Dollie Ann Henson has been seeking her family for more than half a century, ever since she was kidnapped by a neighbor as a child, she said. Now, she's finally found them.
The 61-year-old California woman was reunited with the aunt and sister she barely remembers, and a niece she has never known, in a touching reunion Saturday on "Good Morning America Weekend," in New York.
Henson and her daughter Kia'Ora flew from the West Coast to meet Donilla McDaniel, her aunt, Rita McDaniel, her sister, and Valencia McDaniel, her niece, who came from Houston.
Henson was just 5 years old when, she said, she was kidnapped. She was playing at a neighbor's home in Houston, she claimed, when the neighbor woman asked her if she wanted to go on a train ride. She was first taken to Louisiana, then to California.
All the while, Henson said, she was told her biological family never wanted her, and she would never be able to find them. Her name and birth certificate were changed, and said she was unable to trace her family because she didn't know her real identity. She's been living in the San Francisco area ever since, some 1,600 miles away from the family she never knew.
Henson claims her alleged kidnapper changed Henson name, birth date and birth certificate -- and kept all of her identification information locked in the trunk of a car.
Shortly before the alleged kidnapper's death, a fire destroyed the car and the documents it contained.
ABC News is not releasing the name of Henson's alleged kidnapper because the woman was never formally accused of or charged with a crime. She passed away in 1977.
Asked on "GMA Weekend" if she knew as a child she had been kidnapped, Henson explained, "I didn't know the word 'kidnapped,' but I knew that I had been taken."
"GMA Weekend" anchor Kate Snow introduced the Henson and McDaniel families on the set, and it was a tearful reunion as the women hugged and laughed.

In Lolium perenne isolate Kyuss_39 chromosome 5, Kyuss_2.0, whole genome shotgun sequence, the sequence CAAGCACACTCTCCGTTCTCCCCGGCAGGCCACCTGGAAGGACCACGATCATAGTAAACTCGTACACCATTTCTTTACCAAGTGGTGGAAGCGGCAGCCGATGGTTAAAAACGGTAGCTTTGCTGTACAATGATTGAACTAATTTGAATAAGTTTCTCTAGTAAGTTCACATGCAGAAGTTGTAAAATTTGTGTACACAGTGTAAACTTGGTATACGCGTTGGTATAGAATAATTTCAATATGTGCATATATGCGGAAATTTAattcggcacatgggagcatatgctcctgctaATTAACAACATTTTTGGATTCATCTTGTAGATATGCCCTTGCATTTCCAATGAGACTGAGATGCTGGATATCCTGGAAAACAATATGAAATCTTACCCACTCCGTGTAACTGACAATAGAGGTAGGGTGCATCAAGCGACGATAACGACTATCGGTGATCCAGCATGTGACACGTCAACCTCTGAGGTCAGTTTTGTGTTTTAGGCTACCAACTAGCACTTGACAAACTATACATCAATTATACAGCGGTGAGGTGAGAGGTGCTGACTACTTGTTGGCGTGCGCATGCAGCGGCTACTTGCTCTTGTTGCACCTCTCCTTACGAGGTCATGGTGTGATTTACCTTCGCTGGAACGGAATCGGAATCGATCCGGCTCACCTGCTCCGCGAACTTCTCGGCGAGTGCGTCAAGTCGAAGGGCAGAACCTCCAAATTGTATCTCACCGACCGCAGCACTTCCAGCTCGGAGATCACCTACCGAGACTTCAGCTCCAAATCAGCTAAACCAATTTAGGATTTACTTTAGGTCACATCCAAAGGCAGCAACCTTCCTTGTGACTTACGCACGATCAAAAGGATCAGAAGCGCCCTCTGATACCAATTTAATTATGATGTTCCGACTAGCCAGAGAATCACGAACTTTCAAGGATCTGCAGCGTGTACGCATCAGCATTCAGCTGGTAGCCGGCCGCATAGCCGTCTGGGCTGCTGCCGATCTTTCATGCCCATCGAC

"Oh my, goodness! Hi!" Henson exclaimed as she embraced her sister, Rita.
"I can't believe this. It's awesome. It's just, you know, closure in my heart. It's just unbelievable," said Henson as she sat among three generations of her family.
Henson's sister, Rita, was overwhelmed by the reunion, but grateful she lived to see it.
"I always wondered what she looked like. You look like Mama," she told her sister as she laughed. "I wondered if I would ever see her before I leave this world. I am just so grateful [God] sent her back to us."
Over the years, Henson created a life of her own in California. She got married and had children. Henson related the story of her devastating ordeal to her daughters who helped her search.
Last week, Henson's daughter Kia'Ora, desperate to help her mom fill in the blanks after all these years, reached out to the Houston ABC affiliate KTRK, knowing Henson was born in the Texas town.
Henson went on television Thursday, telling the station the story of her alleged abduction 55 years ago.
Long-lost family members happened to be watching the newscast, and knew right away that Dollie Ann was the little girl who had disappeared from their lives all those years ago.
A reporter from KTRK reunited the two families by phone Friday.
Henson became frustrated six years ago when a relative traveled to Houston to look for Henson's childhood home. The neighborhood Henson went missing from was found to be a freeway. Still, she refused to give up.